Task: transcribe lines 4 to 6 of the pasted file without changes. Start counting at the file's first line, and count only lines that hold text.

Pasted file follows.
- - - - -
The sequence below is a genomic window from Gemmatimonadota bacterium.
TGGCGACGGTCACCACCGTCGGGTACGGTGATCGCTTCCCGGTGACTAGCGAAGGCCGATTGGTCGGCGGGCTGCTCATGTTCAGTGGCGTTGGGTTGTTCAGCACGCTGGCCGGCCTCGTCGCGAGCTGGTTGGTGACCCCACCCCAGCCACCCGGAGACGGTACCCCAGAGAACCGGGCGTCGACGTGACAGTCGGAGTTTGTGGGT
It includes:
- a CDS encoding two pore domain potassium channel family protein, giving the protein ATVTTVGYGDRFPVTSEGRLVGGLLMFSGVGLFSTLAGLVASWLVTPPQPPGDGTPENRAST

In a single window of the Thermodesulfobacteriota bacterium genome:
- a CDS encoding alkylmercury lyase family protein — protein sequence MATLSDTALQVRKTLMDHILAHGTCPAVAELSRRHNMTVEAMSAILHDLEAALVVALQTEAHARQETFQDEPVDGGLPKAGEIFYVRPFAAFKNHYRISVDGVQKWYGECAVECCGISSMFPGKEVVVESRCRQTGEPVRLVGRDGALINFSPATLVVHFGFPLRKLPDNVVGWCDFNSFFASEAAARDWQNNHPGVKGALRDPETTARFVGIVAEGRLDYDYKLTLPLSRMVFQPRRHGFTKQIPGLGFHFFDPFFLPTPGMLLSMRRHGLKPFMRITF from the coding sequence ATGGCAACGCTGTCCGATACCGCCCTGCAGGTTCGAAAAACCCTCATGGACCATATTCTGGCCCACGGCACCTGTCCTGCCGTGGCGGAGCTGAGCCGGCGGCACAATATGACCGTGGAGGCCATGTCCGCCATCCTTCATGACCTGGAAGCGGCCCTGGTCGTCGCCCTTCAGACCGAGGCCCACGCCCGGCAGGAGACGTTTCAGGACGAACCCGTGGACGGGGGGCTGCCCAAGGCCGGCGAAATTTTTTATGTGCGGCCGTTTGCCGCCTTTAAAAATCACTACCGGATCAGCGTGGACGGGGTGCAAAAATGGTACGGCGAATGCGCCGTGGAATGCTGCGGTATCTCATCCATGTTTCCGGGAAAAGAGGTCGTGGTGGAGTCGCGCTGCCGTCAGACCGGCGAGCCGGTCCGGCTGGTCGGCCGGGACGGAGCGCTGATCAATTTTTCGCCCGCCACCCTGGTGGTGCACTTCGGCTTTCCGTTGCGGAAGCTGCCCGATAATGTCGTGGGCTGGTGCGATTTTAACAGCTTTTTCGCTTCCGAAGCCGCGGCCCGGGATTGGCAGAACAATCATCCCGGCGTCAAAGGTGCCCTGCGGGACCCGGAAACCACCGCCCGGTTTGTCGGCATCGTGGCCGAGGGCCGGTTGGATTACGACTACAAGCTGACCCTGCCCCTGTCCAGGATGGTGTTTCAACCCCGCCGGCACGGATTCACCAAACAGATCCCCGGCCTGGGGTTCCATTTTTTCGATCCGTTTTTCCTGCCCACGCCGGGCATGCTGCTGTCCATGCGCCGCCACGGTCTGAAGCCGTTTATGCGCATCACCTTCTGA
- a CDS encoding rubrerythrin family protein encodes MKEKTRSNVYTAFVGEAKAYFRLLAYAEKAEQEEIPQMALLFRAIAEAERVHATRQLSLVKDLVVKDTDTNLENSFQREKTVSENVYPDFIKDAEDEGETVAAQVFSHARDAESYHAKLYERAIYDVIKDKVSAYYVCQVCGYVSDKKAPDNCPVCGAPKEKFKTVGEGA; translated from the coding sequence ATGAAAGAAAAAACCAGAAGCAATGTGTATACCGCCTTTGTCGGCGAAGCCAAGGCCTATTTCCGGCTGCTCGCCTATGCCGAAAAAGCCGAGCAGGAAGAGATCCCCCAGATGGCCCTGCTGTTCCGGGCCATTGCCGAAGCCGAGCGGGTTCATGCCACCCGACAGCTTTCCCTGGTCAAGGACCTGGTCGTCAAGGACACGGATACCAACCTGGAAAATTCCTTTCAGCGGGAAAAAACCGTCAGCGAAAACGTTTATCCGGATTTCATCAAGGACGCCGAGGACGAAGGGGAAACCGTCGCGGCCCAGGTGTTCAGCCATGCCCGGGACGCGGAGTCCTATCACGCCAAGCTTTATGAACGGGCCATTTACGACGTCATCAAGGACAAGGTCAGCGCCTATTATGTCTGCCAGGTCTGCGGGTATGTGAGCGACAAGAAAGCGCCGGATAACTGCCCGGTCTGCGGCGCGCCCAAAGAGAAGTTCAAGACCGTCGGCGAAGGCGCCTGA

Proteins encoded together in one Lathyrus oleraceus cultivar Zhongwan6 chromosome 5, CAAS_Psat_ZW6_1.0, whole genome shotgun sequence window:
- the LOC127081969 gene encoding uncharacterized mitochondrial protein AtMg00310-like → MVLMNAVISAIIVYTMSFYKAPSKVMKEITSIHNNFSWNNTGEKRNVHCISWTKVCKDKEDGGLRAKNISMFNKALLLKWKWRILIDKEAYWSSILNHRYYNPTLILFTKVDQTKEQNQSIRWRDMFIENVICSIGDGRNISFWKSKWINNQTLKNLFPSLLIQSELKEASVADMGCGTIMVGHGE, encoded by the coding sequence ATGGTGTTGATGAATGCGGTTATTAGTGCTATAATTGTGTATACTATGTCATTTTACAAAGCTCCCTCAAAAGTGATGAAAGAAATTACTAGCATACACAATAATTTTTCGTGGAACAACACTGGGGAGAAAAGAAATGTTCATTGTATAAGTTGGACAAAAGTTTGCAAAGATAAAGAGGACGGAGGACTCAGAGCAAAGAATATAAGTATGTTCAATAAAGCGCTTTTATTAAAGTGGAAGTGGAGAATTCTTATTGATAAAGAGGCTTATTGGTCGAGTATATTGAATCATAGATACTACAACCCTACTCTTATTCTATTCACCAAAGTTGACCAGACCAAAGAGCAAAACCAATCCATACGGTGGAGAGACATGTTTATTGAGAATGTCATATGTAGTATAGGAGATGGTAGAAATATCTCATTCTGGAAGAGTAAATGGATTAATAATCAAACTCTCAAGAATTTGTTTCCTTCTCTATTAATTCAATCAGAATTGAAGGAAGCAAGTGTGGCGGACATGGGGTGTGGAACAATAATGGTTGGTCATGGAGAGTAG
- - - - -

- a CDS encoding two pore domain potassium channel family protein, giving the protein ATVTTVGYGDRFPVTSEGRLVGGLLMFSGVGLFSTLAGLVASWLVTPPQPPGDGTPENRAST

In a single window of the Thermodesulfobacteriota bacterium genome:
- a CDS encoding alkylmercury lyase family protein — protein sequence MATLSDTALQVRKTLMDHILAHGTCPAVAELSRRHNMTVEAMSAILHDLEAALVVALQTEAHARQETFQDEPVDGGLPKAGEIFYVRPFAAFKNHYRISVDGVQKWYGECAVECCGISSMFPGKEVVVESRCRQTGEPVRLVGRDGALINFSPATLVVHFGFPLRKLPDNVVGWCDFNSFFASEAAARDWQNNHPGVKGALRDPETTARFVGIVAEGRLDYDYKLTLPLSRMVFQPRRHGFTKQIPGLGFHFFDPFFLPTPGMLLSMRRHGLKPFMRITF from the coding sequence ATGGCAACGCTGTCCGATACCGCCCTGCAGGTTCGAAAAACCCTCATGGACCATATTCTGGCCCACGGCACCTGTCCTGCCGTGGCGGAGCTGAGCCGGCGGCACAATATGACCGTGGAGGCCATGTCCGCCATCCTTCATGACCTGGAAGCGGCCCTGGTCGTCGCCCTTCAGACCGAGGCCCACGCCCGGCAGGAGACGTTTCAGGACGAACCCGTGGACGGGGGGCTGCCCAAGGCCGGCGAAATTTTTTATGTGCGGCCGTTTGCCGCCTTTAAAAATCACTACCGGATCAGCGTGGACGGGGTGCAAAAATGGTACGGCGAATGCGCCGTGGAATGCTGCGGTATCTCATCCATGTTTCCGGGAAAAGAGGTCGTGGTGGAGTCGCGCTGCCGTCAGACCGGCGAGCCGGTCCGGCTGGTCGGCCGGGACGGAGCGCTGATCAATTTTTCGCCCGCCACCCTGGTGGTGCACTTCGGCTTTCCGTTGCGGAAGCTGCCCGATAATGTCGTGGGCTGGTGCGATTTTAACAGCTTTTTCGCTTCCGAAGCCGCGGCCCGGGATTGGCAGAACAATCATCCCGGCGTCAAAGGTGCCCTGCGGGACCCGGAAACCACCGCCCGGTTTGTCGGCATCGTGGCCGAGGGCCGGTTGGATTACGACTACAAGCTGACCCTGCCCCTGTCCAGGATGGTGTTTCAACCCCGCCGGCACGGATTCACCAAACAGATCCCCGGCCTGGGGTTCCATTTTTTCGATCCGTTTTTCCTGCCCACGCCGGGCATGCTGCTGTCCATGCGCCGCCACGGTCTGAAGCCGTTTATGCGCATCACCTTCTGA